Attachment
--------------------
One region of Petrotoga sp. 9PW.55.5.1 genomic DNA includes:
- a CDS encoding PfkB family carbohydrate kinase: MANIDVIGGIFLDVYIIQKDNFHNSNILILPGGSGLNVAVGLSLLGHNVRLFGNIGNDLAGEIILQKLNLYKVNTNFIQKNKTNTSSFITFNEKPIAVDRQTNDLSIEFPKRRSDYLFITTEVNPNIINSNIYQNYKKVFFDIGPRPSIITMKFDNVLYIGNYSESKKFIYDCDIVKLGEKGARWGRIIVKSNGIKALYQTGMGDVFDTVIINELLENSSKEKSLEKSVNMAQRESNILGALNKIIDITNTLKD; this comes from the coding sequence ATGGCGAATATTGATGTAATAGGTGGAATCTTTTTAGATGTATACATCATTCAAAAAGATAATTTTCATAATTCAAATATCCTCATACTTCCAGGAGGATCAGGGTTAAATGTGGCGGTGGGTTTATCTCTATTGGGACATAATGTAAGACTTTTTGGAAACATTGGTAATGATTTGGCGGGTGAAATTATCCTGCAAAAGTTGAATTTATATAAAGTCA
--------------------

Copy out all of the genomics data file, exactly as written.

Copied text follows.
One region of Petrotoga sp. 9PW.55.5.1 genomic DNA includes:
- a CDS encoding PfkB family carbohydrate kinase: MANIDVIGGIFLDVYIIQKDNFHNSNILILPGGSGLNVAVGLSLLGHNVRLFGNIGNDLAGEIILQKLNLYKVNTNFIQKNKTNTSSFITFNEKPIAVDRQTNDLSIEFPKRRSDYLFITTEVNPNIINSNIYQNYKKVFFDIGPRPSIITMKFDNVLYIGNYSESKKFIYDCDIVKLGEKGARWGRIIVKSNGIKALYQTGMGDVFDTVIINELLENSSKEKSLEKSVNMAQRESNILGALNKIIDITNTLKD; this comes from the coding sequence ATGGCGAATATTGATGTAATAGGTGGAATCTTTTTAGATGTATACATCATTCAAAAAGATAATTTTCATAATTCAAATATCCTCATACTTCCAGGAGGATCAGGGTTAAATGTGGCGGTGGGTTTATCTCTATTGGGACATAATGTAAGACTTTTTGGAAACATTGGTAATGATTTGGCGGGTGAAATTATCCTGCAAAAGTTGAATTTATATAAAGTCA